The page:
characters

Peggy, Among the Stars

The following is an excerpt from the new book by Bev Walker, “Profiles…” Bev is a long-time member of Writers in the Grove.

She may be the smartest person I’ve ever met, certainly one of them, and certainly a shining star in my life. And a prime example of how deceptive appearance and manner can be.

The plain house dress and sagging cardigan sweater were always a little rumpled. Some stray pieces of her long thin black hair never seemed to find a home in all the years I new her. The rest hung precariously in a knot at the back of her neck. There was no sign of grey. She was in her nineties, how far, she wouldn’t say. When asked, she’d reply curtly, “Age is irrelevant.”

She was four-foot ten, round, and quiet. Her large sleepy eyes and calm demeanor reminded me of Yoda, the wise old elf of the Star Wars movies. That suited her more than most people realized. She’d been a closet Science Fiction writer as long as she can remember. Not with any thought of getting published, but just because she loved doing it.

When her husband died, she and her four young children moved to Forest Grove, Oregon. She took classes at Pacific University where her guest instructor was famed fantasy writer Ursula LeGuin. LeGuin’s husband was a professor there at the time. LeGuin became a profound influence on Peggy’s blossoming style, a turning point.

“She is a woman of extreme integrity,” said Peggy, “and I learned more from her than I ever had from any other teacher.”

That is tribute indeed as Peggy was a straight A student all her life, an honor graduate of the prestigious Reed College, as well as the Episcopal Church’s Education For Ministry Course (FFM), which is the equivalent to a four-year seminary course in religion.

She and I had been friends for some time when she asked me to help her organize and sort her file of writings. She couldn’t do it herself because she was totally blind from Macular Degeneration. She could type, but she couldn’t see to edit what she’d written, so was in the habit of just starting over, again and again, resulting in many versions, pieces all mixed, some on computer, some in a paper file.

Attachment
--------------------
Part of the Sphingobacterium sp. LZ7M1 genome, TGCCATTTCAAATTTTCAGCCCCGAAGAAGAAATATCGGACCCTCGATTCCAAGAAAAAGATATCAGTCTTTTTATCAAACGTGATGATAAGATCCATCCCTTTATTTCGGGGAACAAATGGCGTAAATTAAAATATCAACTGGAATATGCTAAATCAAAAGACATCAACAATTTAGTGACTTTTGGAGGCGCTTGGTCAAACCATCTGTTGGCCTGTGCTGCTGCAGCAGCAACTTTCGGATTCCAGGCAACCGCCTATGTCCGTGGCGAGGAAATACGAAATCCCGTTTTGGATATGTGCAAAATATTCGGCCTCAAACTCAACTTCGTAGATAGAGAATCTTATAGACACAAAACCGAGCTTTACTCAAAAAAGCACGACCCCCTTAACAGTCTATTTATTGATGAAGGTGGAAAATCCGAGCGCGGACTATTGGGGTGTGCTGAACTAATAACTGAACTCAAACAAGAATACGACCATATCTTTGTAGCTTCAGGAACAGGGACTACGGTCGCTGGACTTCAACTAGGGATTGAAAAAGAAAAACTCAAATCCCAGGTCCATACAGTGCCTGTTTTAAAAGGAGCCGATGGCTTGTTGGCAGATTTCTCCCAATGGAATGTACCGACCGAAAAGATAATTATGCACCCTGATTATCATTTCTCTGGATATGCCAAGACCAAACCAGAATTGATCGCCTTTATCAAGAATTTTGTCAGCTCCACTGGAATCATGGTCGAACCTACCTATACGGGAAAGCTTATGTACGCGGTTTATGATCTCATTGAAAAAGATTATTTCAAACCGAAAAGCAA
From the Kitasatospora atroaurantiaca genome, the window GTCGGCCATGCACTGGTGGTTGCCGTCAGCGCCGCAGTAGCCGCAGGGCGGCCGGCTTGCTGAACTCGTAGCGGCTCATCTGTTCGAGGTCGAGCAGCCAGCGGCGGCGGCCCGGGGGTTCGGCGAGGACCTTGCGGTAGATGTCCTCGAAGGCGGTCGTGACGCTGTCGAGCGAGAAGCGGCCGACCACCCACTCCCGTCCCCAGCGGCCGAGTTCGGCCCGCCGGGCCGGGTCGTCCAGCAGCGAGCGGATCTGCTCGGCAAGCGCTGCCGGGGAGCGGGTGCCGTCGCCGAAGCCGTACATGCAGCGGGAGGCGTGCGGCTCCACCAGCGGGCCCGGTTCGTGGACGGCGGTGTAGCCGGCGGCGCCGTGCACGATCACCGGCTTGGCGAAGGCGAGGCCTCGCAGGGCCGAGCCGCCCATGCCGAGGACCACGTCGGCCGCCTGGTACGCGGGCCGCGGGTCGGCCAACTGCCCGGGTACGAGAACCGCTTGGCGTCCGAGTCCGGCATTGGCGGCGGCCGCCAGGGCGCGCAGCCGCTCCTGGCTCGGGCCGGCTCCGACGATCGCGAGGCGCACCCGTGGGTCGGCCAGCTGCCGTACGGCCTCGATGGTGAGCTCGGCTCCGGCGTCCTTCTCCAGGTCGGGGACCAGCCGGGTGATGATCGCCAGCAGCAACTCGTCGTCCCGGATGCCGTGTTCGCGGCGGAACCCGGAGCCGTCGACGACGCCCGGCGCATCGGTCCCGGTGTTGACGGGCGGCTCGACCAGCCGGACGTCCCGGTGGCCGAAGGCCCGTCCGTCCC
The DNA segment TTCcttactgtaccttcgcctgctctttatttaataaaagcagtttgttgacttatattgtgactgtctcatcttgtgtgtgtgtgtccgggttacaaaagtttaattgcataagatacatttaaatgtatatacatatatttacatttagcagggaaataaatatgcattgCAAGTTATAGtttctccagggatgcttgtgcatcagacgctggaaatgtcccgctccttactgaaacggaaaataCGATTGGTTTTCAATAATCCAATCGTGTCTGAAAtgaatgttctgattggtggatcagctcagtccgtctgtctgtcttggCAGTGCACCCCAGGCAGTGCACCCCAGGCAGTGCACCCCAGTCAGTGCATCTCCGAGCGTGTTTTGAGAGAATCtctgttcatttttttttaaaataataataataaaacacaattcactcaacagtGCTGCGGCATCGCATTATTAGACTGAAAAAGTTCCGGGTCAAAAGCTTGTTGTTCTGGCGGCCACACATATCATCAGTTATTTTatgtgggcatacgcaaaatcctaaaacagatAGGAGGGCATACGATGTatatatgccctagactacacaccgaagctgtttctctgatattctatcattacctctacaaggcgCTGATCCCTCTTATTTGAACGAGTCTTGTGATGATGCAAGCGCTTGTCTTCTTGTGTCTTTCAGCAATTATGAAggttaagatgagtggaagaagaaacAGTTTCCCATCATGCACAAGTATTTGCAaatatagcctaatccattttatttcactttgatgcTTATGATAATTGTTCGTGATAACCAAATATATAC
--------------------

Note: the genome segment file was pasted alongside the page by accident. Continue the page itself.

We got into a routine. I’d sit at her computer and read aloud what she’d written. She told me changes as we went along.

She wanted to focus on one novel in particular. It was the romance of an astronaut, born in another galaxy, who discovers a lost world, and the strange girl he falls in love with. It came alive for me in Peggy’s words. Her amazing images sometimes had my head spinning with colorful pictures of a whole new universe unfolding before me. I was mesmerized by her breathtaking adventures among the stars.

Then suddenly there’d be a section where she started typing with her fingers on the wrong row of keys and there were pages of funny paper cuss words! The journey halted in peels of laughter when I told her what she’d done.

Once a week after church, four or five of us went to brunch in the next town. On the way to the restaurant it became a game to ask our personal guru trivia questions. “Stumping Peggy” was always fun, and a challenge. It never mattered the subject, our Peggy had a story, or at least an answer, to engage us. We all came to firmly believe that our Peg knew everything there was to know about everything.

One day, I discovered another side to our friend. It seems that when we thought we were playing games with our brain trust, she was quietly, and with a straight face, happily playing a different game with us. I innocently asked, “Peggy, how did you ever become so knowledgeable about so very many different subjects.”

With those big sleepy eyes and pixie smile, she looked at me sideways and blithely replied, “Oh, sometimes I lie.”

She knew darn well we’d never know the difference.

When Peggy died in 2009, I imagined her out there exploring her beloved universe, going where she’d always imagined going, and smiling as she discovers reality is even more fantastic than she ever dreamed.

Footnote: Today, as I write this, it is the 24th of April 2017, and I’ve been watching the news. By remote satellite hookup, a woman astronaut, age fifty-seven, is being interviewed. Among the records she’s set is one for the longest time living in space. She’s been orbiting the ear in a US spacecraft for almost two years. The newscaster notes, “There’s a Velcro strip on the outside of her pants, probably to stick her to the wall while she’s sleeping.” Her name is Peggy. Peggy Whitson. And I whisper, “Go, Peg, go.”

Tell Me a Story

The following is by Writers in the Grove member, Bev Walker, based upon the prompt, The Roles We Play.

“Why can’t a woman be more,
More like a man?” he said.
“Because then you wouldn’t be here,” says I.

Would I trade having kids,
Watching them grow,
Laugh, learn,
For the hard labor of a
Construction site?
Or sitting in an office all day?
No.

Would I trade the warm scent
Filling my kitchen